COLUMBUS, Ohio — Even if outright disowned by their parents, many LGBTQ adults do their best to mend fences with their family. Why do so many work so hard for the approval of parents who have rejected them? New research performed by sociologists at The Ohio State University set out to answer that question.
Study authors held extensive interviews with 76 lesbian, gay, bisexual, transgender, and queer adults and 44 of their parents.
“We found a sense of what we called ‘compulsory kinship,’” says co-author Rin Reczek, a professor of sociology at Ohio State, in a university release. “There’s this feeling among many LGBTQ people that the family is untouchable and should be maintained at all costs.”
Researchers explain that three main themes kept appearing time and time again during the interviews. The number one most common theme is called “love and closeness,” but study authors explain it isn’t exactly the type of closeness one might expect. “In many interviews, there was a lot of talk about the pain and suffering in the relationship with their parents, but then they would say they were close, or they loved each other,” adds co-author Emma Bosley-Smith, a doctoral student in sociology at Ohio State. “It was contradictory.”
Often, interviewees “just repeated the language we use about family relationships, the language that hints about what is expected of family,” Prof. Reczek notes. “But it was often hard for them to explain how that related to their own relationships.”
A second common theme was the apparent growth that LGBTQ adults believed they saw in their parents. For some, this was legitimately true; their parents had gradually become more open-minded. Unfortunately, for most this belief was merely a sense of hope or optimism that it would happen in the future. “There were these instances where they would say ‘Well, they are a little better than they used to be,’” Bosley-Smith comments.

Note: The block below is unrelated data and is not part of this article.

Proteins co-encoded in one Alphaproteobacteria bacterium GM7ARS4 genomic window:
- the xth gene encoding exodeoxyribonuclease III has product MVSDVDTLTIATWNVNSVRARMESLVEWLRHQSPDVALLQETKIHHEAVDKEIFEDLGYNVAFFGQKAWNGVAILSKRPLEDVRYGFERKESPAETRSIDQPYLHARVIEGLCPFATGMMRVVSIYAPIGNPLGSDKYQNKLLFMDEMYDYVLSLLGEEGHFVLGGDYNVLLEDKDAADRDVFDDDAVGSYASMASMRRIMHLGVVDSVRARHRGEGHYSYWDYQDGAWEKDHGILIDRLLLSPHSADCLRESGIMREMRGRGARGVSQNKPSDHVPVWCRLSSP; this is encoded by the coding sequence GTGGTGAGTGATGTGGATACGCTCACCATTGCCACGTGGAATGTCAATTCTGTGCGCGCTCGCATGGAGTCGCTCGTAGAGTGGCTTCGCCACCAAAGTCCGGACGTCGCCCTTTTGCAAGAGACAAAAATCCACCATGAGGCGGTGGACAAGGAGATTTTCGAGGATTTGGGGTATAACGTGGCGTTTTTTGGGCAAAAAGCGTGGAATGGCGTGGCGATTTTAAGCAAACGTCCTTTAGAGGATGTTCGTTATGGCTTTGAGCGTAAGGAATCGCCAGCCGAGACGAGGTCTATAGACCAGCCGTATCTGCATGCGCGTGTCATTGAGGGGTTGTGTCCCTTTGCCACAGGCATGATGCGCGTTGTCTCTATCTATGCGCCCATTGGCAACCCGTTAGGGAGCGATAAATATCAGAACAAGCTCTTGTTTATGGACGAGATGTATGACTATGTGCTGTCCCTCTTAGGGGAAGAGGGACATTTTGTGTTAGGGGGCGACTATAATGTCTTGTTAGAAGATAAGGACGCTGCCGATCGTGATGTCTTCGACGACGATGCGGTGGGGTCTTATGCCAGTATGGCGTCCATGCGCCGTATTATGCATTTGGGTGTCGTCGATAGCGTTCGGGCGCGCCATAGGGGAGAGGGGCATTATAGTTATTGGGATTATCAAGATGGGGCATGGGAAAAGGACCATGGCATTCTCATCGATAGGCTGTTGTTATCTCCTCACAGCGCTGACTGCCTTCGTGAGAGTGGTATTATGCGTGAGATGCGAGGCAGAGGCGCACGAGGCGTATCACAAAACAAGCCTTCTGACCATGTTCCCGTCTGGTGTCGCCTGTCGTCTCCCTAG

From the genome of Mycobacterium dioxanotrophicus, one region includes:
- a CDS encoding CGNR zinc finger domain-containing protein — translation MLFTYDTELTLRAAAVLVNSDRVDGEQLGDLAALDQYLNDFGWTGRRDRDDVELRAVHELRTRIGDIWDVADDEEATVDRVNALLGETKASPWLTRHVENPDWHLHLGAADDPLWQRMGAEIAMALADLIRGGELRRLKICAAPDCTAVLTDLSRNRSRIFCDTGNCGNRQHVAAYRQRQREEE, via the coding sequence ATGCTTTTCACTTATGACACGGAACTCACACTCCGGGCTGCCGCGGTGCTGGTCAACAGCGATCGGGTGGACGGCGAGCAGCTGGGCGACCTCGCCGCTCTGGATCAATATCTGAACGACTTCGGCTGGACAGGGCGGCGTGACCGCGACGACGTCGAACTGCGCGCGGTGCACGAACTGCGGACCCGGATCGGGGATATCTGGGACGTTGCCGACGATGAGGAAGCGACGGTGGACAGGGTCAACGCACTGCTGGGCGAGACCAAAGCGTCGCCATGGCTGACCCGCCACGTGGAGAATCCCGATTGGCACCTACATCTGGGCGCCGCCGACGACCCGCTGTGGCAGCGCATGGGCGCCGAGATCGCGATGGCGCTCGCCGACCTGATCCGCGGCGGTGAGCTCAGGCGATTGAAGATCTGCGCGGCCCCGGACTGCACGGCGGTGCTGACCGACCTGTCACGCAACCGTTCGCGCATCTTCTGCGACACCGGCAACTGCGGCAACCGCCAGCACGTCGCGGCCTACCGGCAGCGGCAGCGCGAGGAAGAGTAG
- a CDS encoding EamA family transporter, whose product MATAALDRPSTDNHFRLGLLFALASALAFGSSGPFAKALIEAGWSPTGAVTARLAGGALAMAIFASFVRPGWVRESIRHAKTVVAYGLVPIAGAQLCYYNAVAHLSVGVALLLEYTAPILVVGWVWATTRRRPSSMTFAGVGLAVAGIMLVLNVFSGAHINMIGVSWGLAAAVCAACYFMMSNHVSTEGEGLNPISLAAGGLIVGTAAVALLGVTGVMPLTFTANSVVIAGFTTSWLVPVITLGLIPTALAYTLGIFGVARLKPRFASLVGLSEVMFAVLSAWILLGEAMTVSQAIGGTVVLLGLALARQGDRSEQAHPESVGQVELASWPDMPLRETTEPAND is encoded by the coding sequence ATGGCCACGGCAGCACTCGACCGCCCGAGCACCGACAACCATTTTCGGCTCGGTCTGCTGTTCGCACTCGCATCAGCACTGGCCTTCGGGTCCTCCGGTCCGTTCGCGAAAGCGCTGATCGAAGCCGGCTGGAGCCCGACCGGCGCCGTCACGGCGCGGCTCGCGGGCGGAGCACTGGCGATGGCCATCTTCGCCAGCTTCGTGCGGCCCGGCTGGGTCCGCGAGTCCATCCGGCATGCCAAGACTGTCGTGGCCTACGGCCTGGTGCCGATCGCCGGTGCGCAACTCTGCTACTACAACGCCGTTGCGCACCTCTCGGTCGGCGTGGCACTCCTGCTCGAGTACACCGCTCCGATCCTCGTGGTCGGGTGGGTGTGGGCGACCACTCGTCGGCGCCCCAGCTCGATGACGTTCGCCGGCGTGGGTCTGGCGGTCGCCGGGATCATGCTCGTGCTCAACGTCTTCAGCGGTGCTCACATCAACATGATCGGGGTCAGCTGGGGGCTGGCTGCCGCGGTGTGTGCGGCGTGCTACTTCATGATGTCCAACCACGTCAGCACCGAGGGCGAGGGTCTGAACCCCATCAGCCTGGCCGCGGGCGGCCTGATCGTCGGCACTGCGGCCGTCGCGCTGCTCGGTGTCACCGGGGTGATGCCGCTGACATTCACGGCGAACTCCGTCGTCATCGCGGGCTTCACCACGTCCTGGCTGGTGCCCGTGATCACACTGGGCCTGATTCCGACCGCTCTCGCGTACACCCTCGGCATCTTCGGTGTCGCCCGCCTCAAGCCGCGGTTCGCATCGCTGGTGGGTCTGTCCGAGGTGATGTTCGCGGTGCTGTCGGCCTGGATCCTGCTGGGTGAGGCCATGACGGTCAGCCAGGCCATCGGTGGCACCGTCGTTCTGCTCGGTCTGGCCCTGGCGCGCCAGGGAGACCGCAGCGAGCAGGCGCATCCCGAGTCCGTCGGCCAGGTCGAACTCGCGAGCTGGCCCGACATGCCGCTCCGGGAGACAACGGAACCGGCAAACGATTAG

The third theme was the uniqueness of the child-parent bond. Notably, people with very poor parental relationships tended to mention this theme. “We would hear things like ‘There’s not even any love in our relationship, but she’s my mom,’” Prof. Reczek says. “It was this notion that the parent-child relationship is so unique that it can’t be replaced or ended.”
Generally, to maintain a relationship with their parents interviewed LGBTQ adults had to put in some serious work. Study authors called this type of effort “conflict work”. Different people tried different varieties of conflict work. Some hid their sexuality entirely, while others “went under the rug,” which refers to never speaking again about being LGBTQ after coming out. Some interviewed LGBTQ adults even “become normal” by getting married and having kids.
Some cases did see the adult eventually leave the family entirely, but even these instances were ultimately temporary. “If they did come back to their parents – and they almost always did – it was because of this notion of compulsory kinship,” Prof. Reczek notes. “The social forces that keep parent-child ties together are pressuring them to come back.”
Researchers clarify that it isn’t just cultural or emotional ties binding kids to their parents, there are also practical and financial reasons. “If your parents are how you get health care or pay your phone bill, that’s another factor,” Bosley-Smith explains.
In conclusion, the research team believes LGBTQ adults should be able to cut ties with their parents if it’s a toxic relationship at the end of the day. “We need to make it so adults can be less reliant on their parents,” Prof. Reczek says. “For example, having a living minimum wage that would allow all adults to live on their own without having to rely on a homophobic or transphobic parent.”
Besides just practical and financial considerations, researchers also posit that compulsory kinship is probably doing more harm than good in most of these cases. If you’re only keeping in touch with mom and dad “because it’s the right thing to do” – are you really doing the right thing? “We don’t need to place our entire sense of self, our identity, on being a parent or child. Adult children should be able to be independent or even estranged from their parents without losing their sense of belonging, purpose and identity,” Prof. Reczek concludes.
This research is published in the book Families We Keep: LGBTQ People and their Enduring Bonds with Parents.